This morning was particularly torturous because it had been a long dog walking week.  I craved a morning of uninterrupted sleep like an addict looking for a fix.  I took Cinder out around 10:00 last night and watched as she peed.  Then I had a conversation with her.  This might seem strange in other parts of the country, but it’s a perfectly normal behavior here in NY.  We talk to our dogs.  “Tomorrow morning we’re going to sleep in,” I tell her.  She looks at me with understanding and compassion and I imagine she is thinking, “Sure, Mom, you’ve had a rough week.  I can do that.”

Einstein said the definition of insanity is doing the same thing over and over again and expecting different results.  Hmmm.

We’re in the park by 5:19. I am incredulous that she didn’t take my lecture to heart.   As we walk down the promenade of Riverside Park, I’m thinking, “This is stupid.  We shouldn’t be in the park at this hour of the morning.”   It’s completely dark and there are no visible signs of life.   I have this same conversation with myself every day, then decide that I’m safe enough with my eighty pound dog.   It’s actually more unnerving to be out so early in the spring because revelers who haven’t gone home yet are winding down their evenings.  Kissing on darkened park benches.  Singing drunkenly.  Lurching around, trying to remember where they live.

I unclip Cinder’s leash and watch as she crunches through some snow that didn’t get melted into ice.  It’s cold, but not as cold as it has been.  She does a little pee and then turns and starts walking in the direction of home.  “Are you frickin’ kidding me?”  You’re not even going to poop?  I’m shouting now, as Cinder looks at me placidly and continues on ahead.  I catch up with her (she’s old and has arthritis) and clip on her leash.  I already know that this means in addition to the early morning walk, she will now be ready to go out again in a few hours because she’ll need to poop.

When we get home, I’m faced with my usual weekend dilemma.  Another hour or two of sleep, or get on with the day?  It’s really not a question.  I brew coffee.  You can’t take a walk in temperatures below freezing and not be fully awake.  I look at Cinder who, infuriatingly, has climbed onto her loveseat and tucked herself into her sleeping position.  Sighing, I cover her shoulders with a blanket like an old lady with her shawl.  By now all is forgiven.  I sip my coffee and plan what I’m going to do with my Saturday.  I hope it will include a nap.

Ice Storm

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I didn’t think I had anything left to say when it came to dog walking.  After all, I’d just finished writing a full-length manuscript detailing my crazy, sometimes horrifying, adventures in the canine culture of New York City.  What else was there?

Then I realized when it comes to dogs, there is always a new absurdity to comment on.  Today was the weather, or rather the result of yesterday’s weather…

Freezing rain yesterday turned Riverside Park today into an icy nightmare.  It’s been bad before, treacherous, but today was definitely the worst I’ve seen it in my dog walking tenure.   As I was picking up my first group of the day, I ran into my client Neil and his Airedale, Tank.  “Don’t attempt the park,” he cautioned as he approached.  As if to underscore his message, Tank began lunging and lurching toward me on his hind legs, anxious to say hello.  No doubt if they’d gone into the park, Tank would have been the only one standing.  I hadn’t forgotten the sprained ankle he’d caused on one of our walks two years ago.  “Don’t worry,” I assured Neil, as they continued on their way.  “I’m a professional.”

The truth of the matter is I had to go to the park.  My first group of dogs would not stand for anything less.  The “Pink Ladies” I call them.  They are all alpha females and very high energy.  If I even dared bypass the dog run, I would have to endure my golden retriever Feather’s look of disappointment.  But that wouldn’t be as bad as my husky Sasha.  She was the master of the Stink eye.  In her book there was no excuse for a short excursion.  From the first cold day in the fall until the last dribbles of ice in the spring, Sasha was in her full glory.  Avoidance wasn’t an option.  And then there was Bella.  A sweet yellow Lab, Bella wouldn’t be reproachful, but instead would issue a challenge.  “You’re afraid of a little ice?  This is nothing.  We can do this.”  Of course the fact that they have four legs for balance is completely lost on them.   But I knew I would go.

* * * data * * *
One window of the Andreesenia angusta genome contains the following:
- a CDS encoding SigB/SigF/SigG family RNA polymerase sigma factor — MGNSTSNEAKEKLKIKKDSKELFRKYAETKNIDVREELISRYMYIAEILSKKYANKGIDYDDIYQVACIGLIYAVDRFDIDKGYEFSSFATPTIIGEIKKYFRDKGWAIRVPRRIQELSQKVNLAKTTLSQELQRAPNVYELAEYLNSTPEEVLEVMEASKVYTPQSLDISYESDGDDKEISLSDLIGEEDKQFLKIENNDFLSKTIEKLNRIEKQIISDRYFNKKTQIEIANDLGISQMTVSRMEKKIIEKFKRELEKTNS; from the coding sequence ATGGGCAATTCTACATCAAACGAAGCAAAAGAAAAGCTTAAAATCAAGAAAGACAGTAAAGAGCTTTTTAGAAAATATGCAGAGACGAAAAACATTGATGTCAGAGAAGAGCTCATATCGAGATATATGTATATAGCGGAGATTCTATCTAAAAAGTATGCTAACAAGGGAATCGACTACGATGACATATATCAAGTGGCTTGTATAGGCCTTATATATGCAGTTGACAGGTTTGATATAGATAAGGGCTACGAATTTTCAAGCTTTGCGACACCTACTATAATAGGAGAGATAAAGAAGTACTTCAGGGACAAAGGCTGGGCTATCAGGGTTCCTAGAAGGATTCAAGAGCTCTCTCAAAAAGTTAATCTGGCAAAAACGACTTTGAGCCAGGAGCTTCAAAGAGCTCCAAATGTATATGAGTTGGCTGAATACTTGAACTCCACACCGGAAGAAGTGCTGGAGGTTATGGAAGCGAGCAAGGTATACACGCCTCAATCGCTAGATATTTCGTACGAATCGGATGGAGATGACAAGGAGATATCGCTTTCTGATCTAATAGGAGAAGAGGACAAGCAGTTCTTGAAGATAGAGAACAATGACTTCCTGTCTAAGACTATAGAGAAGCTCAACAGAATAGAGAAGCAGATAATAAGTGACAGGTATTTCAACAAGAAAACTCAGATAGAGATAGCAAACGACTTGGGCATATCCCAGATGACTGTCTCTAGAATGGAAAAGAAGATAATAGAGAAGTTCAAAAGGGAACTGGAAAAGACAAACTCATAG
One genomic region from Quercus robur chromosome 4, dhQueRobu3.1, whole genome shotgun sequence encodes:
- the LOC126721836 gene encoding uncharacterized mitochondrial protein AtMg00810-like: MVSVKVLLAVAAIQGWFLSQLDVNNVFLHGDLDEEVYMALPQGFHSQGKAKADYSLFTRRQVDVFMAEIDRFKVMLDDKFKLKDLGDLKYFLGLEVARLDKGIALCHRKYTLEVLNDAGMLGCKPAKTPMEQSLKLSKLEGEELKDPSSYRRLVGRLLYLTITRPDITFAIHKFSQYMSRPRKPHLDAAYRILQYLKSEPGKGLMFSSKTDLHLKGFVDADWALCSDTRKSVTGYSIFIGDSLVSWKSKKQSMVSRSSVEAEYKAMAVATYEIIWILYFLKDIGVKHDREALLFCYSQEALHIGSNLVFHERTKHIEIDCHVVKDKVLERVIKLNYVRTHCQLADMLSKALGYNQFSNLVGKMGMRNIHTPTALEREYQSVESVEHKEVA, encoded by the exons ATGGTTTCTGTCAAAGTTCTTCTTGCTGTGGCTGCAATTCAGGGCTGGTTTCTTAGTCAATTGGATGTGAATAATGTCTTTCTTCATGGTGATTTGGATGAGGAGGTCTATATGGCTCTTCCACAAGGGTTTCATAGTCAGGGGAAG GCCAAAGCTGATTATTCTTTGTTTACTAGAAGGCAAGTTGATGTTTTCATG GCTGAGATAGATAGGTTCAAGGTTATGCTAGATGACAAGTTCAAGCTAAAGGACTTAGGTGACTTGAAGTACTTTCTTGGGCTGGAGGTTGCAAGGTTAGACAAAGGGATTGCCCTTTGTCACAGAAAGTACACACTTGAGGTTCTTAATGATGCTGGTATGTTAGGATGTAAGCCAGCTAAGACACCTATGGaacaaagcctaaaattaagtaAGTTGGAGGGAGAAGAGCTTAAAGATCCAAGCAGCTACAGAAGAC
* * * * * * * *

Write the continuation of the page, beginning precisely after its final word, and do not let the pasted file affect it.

I picked up the team and we weren’t even onto the promenade when I knew we were in for trouble.  Slipping and sliding just to get to the steps, I felt my thigh muscles groan as they rose to the challenge of keeping me upright with three dancing dogs on the end of the leash.  We made it down the steps, and even down the hill which had claimed me as an ice victim last year.

Then I saw the dog run.  Any remains of the fluffy snow we’d frolicked in yesterday had been changed into a sheet of ice by the freezing rain.   If I’d had a Dorothy Hamill haircut and a pair of skates, I’d have been better prepared.  I unleashed the girls and took stock.  The ice was so smooth in spots, I half expected to see a Zamboni machine making a hasty retreat through the park.   No one else was at the dog run and the whole park seemed deserted.  Weren’t there supposed to be park employees salting and attempting to look like they cared if we broke out necks?

The girls immediately began to play, not caring that they were sliding around.  Belly performed a perfect double axel, her toenails scraping the ice with the crispness of a professional skater.  Then she started to slide.  Right toward me.  Bella is the master of bumping into me while playing.  This wouldn’t be bad if she were a small dog.  But she’s an eighty pound Labrador, surprisingly light on her feet, but eighty pounds nonetheless.  I grabbed onto the iron fence just before she skidded to a stop at my feet.  After a brief look of apology, she was off and running again, waiting for Sasha and Feather to wrestle her to the ground.

We survived the hour and even managed to make it back up the hill.  I took the girls home and was just congratulating myself on our fortitude and dexterity when it hit me.  I still had three more groups to go.

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The Pink Ladies before the ice...